‘For Lady Liberty’ campaign launches to help fund the Statue of Liberty’s new museum

Posted On Mon, July 2, 2018 By

Posted On Mon, July 2, 2018 By In Architecture, Museums

Rendering by FXCollaborative

The Statue of Liberty-Ellis Island Foundation this week will launch a fundraising campaign to help finish construction on its new $70 million museum. The foundation’s campaign, “For Lady Liberty,” seeks to raise $10 million to “add the finishing touches” to the 26,000-square-foot museum on Liberty Island.  When it opens in May 2019, the space, designed by FXCollaborative and ESI Design, will feature an immersive theater and gallery that showcases the statue’s original torch and the Liberty Star Mural, a panoramic display with the names of donors.

The museum’s fundraising campaign on Indigegogo site details a history of crowdsourcing funds to help construct the Statue of Liberty. When the statue’s pedestal needed construction in the 1880s, publisher Joseph Pulitzer promised to print people’s names in his newspaper in exchange for donations. The statue received support from more than 120,000 donors, contributing over $100,000, allowing the pedestal to be completed in 1886.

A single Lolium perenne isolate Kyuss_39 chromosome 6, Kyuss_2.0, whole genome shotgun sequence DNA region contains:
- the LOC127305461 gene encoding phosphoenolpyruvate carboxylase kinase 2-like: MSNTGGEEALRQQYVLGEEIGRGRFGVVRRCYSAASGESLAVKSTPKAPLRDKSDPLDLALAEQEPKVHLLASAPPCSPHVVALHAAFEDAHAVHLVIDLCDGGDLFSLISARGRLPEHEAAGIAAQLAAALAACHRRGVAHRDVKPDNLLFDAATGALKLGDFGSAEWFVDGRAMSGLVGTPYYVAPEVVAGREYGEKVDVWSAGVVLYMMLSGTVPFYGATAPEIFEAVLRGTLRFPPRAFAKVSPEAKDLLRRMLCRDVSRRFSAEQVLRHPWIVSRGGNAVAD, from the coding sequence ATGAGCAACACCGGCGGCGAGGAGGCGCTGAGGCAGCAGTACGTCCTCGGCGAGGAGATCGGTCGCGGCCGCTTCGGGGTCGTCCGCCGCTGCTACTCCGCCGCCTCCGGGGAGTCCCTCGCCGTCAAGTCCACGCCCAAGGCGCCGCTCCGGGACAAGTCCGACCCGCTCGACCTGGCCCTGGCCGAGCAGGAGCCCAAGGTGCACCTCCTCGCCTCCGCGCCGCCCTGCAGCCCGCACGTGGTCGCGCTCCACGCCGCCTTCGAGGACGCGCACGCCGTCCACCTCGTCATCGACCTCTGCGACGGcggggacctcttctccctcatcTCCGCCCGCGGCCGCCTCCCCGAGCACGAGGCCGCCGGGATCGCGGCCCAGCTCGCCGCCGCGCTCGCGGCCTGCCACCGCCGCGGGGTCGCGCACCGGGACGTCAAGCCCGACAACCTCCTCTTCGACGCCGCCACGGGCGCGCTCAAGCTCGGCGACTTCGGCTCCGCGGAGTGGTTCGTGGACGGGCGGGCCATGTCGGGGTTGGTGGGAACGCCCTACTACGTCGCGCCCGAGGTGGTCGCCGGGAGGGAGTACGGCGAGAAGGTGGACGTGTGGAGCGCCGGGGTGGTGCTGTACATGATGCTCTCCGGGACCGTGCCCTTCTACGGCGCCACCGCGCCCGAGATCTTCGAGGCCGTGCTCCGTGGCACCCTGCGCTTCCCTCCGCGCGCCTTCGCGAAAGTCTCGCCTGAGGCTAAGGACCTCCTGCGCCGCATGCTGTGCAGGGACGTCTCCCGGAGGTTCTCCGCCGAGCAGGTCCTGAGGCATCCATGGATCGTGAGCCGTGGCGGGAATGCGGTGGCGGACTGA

Like 134 years ago, donors to Lady Liberty’s latest campaign will also be recognized.  Everyone who donates $18.86 or more will have their name permanently in their Founders Registry and listed on the museum’s website. Starting at donations of $5, contributors will be recognized via social media shoutouts. Learn more about the campaign and donate here.

statue of liberty, statue of liberty museum,

statue of liberty, statue of liberty museum,
Renderings by FXCollaborative

The museum, which topped out in December, will have a green roof with native island vegetation and glass exteriors that are safe for birds. According to the foundation, the roof is set above 500-year flood levels and built to withstand hurricane-force winds.

Admission to the museum will be free with the purchase of a ferry ticket. Increased capacity will allow for 1,000 visitors per hour. Currently, only about 20 percent of the 4.3 million annual visitors can access the existing museum, found inside the pedestal. Ahead of its 2019 opening, check out the progress of the museum’s construction with a live feed here.


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